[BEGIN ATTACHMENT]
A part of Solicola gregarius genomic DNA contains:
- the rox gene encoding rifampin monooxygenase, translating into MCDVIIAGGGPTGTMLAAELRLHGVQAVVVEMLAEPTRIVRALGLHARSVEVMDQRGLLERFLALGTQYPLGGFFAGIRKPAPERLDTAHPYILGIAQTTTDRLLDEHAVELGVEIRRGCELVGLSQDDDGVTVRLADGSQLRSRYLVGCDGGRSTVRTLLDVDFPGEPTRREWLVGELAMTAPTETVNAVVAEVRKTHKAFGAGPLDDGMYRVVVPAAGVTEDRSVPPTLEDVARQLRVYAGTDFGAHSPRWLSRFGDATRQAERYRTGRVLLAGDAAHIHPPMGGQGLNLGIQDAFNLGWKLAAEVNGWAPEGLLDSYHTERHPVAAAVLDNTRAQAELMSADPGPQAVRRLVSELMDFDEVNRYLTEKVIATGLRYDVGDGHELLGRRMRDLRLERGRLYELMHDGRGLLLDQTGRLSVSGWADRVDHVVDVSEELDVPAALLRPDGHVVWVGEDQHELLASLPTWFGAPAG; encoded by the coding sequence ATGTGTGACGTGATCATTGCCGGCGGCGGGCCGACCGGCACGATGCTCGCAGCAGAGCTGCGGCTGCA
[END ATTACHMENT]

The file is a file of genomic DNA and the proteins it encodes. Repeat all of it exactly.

A part of Solicola gregarius genomic DNA contains:
- the rox gene encoding rifampin monooxygenase, translating into MCDVIIAGGGPTGTMLAAELRLHGVQAVVVEMLAEPTRIVRALGLHARSVEVMDQRGLLERFLALGTQYPLGGFFAGIRKPAPERLDTAHPYILGIAQTTTDRLLDEHAVELGVEIRRGCELVGLSQDDDGVTVRLADGSQLRSRYLVGCDGGRSTVRTLLDVDFPGEPTRREWLVGELAMTAPTETVNAVVAEVRKTHKAFGAGPLDDGMYRVVVPAAGVTEDRSVPPTLEDVARQLRVYAGTDFGAHSPRWLSRFGDATRQAERYRTGRVLLAGDAAHIHPPMGGQGLNLGIQDAFNLGWKLAAEVNGWAPEGLLDSYHTERHPVAAAVLDNTRAQAELMSADPGPQAVRRLVSELMDFDEVNRYLTEKVIATGLRYDVGDGHELLGRRMRDLRLERGRLYELMHDGRGLLLDQTGRLSVSGWADRVDHVVDVSEELDVPAALLRPDGHVVWVGEDQHELLASLPTWFGAPAG; encoded by the coding sequence ATGTGTGACGTGATCATTGCCGGCGGCGGGCCGACCGGCACGATGCTCGCAGCAGAGCTGCGGCTGCA